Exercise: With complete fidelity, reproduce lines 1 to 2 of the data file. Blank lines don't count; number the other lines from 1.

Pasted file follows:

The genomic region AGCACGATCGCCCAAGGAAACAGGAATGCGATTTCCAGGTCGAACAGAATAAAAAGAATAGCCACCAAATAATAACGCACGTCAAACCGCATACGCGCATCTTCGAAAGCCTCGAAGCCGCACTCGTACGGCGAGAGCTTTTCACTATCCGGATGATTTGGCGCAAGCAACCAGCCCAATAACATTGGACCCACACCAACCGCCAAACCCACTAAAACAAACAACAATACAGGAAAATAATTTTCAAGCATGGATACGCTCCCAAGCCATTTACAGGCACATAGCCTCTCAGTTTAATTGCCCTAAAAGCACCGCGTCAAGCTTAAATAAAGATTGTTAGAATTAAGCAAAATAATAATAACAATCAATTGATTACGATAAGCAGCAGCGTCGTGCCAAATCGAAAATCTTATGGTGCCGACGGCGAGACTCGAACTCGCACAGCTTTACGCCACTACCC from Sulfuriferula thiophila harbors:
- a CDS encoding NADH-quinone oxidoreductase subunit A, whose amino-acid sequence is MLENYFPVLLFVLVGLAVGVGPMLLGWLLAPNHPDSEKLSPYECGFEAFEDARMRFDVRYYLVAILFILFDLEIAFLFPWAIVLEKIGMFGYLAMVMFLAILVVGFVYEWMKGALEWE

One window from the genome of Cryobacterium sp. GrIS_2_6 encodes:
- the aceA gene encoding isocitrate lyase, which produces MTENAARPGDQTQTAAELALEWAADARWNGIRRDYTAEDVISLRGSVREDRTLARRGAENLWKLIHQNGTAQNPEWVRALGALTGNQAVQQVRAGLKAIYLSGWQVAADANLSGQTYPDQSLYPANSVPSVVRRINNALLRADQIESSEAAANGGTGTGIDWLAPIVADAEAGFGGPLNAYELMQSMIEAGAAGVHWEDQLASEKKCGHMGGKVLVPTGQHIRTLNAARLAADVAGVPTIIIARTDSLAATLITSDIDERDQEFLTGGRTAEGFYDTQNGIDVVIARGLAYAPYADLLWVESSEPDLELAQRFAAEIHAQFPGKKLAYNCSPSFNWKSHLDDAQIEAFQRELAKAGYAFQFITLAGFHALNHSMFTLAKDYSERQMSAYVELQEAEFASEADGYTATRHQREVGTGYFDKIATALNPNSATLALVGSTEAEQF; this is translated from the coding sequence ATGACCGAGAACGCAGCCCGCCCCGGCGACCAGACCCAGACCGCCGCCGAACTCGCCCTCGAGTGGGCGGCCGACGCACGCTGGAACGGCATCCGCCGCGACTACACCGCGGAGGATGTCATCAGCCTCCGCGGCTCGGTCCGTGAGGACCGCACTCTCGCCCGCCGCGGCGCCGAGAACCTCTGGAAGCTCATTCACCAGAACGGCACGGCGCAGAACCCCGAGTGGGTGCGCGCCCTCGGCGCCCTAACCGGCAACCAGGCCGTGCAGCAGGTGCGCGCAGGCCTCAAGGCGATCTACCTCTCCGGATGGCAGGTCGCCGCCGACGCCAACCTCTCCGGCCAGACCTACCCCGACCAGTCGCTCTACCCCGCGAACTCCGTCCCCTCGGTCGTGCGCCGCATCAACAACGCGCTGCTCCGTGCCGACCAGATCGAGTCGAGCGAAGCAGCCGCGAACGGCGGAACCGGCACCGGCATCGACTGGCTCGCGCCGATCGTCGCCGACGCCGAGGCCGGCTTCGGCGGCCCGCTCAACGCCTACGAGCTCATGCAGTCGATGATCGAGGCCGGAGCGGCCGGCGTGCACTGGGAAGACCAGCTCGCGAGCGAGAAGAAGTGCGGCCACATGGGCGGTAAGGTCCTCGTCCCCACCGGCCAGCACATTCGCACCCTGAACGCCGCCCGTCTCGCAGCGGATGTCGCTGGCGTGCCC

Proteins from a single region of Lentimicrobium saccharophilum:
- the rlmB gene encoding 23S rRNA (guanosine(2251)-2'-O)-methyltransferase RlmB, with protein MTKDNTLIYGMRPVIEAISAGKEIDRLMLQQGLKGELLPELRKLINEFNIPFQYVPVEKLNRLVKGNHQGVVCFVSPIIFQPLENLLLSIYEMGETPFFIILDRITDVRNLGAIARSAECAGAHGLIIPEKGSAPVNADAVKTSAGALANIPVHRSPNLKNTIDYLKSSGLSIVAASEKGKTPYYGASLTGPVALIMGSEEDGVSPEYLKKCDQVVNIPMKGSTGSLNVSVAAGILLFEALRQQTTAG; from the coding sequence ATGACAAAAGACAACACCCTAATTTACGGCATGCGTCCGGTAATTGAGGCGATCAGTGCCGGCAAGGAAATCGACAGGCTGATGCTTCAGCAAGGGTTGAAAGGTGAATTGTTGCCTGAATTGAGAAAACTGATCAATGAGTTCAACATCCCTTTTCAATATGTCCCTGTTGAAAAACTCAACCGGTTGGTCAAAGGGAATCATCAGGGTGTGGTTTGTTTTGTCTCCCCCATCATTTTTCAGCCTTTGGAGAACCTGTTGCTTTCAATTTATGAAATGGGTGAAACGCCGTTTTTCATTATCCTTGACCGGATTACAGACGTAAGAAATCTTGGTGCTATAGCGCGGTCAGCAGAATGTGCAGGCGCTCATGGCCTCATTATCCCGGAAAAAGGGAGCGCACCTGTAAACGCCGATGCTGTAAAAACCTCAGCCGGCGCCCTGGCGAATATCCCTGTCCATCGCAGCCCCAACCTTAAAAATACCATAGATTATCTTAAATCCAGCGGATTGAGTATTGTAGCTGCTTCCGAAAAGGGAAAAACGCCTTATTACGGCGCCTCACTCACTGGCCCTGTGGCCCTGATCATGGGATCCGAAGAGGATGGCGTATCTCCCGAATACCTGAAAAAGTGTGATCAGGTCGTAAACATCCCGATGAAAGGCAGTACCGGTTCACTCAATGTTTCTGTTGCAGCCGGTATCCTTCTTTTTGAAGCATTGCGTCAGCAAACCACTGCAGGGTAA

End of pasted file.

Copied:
The genomic region AGCACGATCGCCCAAGGAAACAGGAATGCGATTTCCAGGTCGAACAGAATAAAAAGAATAGCCACCAAATAATAACGCACGTCAAACCGCATACGCGCATCTTCGAAAGCCTCGAAGCCGCACTCGTACGGCGAGAGCTTTTCACTATCCGGATGATTTGGCGCAAGCAACCAGCCCAATAACATTGGACCCACACCAACCGCCAAACCCACTAAAACAAACAACAATACAGGAAAATAATTTTCAAGCATGGATACGCTCCCAAGCCATTTACAGGCACATAGCCTCTCAGTTTAATTGCCCTAAAAGCACCGCGTCAAGCTTAAATAAAGATTGTTAGAATTAAGCAAAATAATAATAACAATCAATTGATTACGATAAGCAGCAGCGTCGTGCCAAATCGAAAATCTTATGGTGCCGACGGCGAGACTCGAACTCGCACAGCTTTACGCCACTACCC from Sulfuriferula thiophila harbors:
- a CDS encoding NADH-quinone oxidoreductase subunit A, whose amino-acid sequence is MLENYFPVLLFVLVGLAVGVGPMLLGWLLAPNHPDSEKLSPYECGFEAFEDARMRFDVRYYLVAILFILFDLEIAFLFPWAIVLEKIGMFGYLAMVMFLAILVVGFVYEWMKGALEWE